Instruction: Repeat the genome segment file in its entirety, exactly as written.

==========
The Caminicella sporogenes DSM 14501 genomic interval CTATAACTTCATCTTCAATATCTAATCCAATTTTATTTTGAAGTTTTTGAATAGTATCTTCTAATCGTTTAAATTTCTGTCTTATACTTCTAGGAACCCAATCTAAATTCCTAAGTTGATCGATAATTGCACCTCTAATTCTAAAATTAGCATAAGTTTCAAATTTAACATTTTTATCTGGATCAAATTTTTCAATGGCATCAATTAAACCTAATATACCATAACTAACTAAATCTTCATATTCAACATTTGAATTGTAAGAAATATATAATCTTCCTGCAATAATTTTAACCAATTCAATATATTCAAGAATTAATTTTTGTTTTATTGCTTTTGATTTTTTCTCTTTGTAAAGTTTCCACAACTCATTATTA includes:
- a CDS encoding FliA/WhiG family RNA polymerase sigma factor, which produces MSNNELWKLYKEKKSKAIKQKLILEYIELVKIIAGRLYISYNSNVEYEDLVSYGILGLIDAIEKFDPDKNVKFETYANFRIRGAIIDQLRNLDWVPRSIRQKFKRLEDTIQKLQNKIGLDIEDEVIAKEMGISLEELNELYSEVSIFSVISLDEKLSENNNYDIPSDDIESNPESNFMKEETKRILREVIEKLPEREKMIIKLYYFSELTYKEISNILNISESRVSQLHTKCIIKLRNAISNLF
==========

The Caminicella sporogenes DSM 14501 genomic interval CTATAACTTCATCTTCAATATCTAATCCAATTTTATTTTGAAGTTTTTGAATAGTATCTTCTAATCGTTTAAATTTCTGTCTTATACTTCTAGGAACCCAATCTAAATTCCTAAGTTGATCGATAATTGCACCTCTAATTCTAAAATTAGCATAAGTTTCAAATTTAACATTTTTATCTGGATCAAATTTTTCAATGGCATCAATTAAACCTAATATACCATAACTAACTAAATCTTCATATTCAACATTTGAATTGTAAGAAATATATAATCTTCCTGCAATAATTTTAACCAATTCAATATATTCAAGAATTAATTTTTGTTTTATTGCTTTTGATTTTTTCTCTTTGTAAAGTTTCCACAACTCATTATTA includes:
- a CDS encoding FliA/WhiG family RNA polymerase sigma factor, which produces MSNNELWKLYKEKKSKAIKQKLILEYIELVKIIAGRLYISYNSNVEYEDLVSYGILGLIDAIEKFDPDKNVKFETYANFRIRGAIIDQLRNLDWVPRSIRQKFKRLEDTIQKLQNKIGLDIEDEVIAKEMGISLEELNELYSEVSIFSVISLDEKLSENNNYDIPSDDIESNPESNFMKEETKRILREVIEKLPEREKMIIKLYYFSELTYKEISNILNISESRVSQLHTKCIIKLRNAISNLF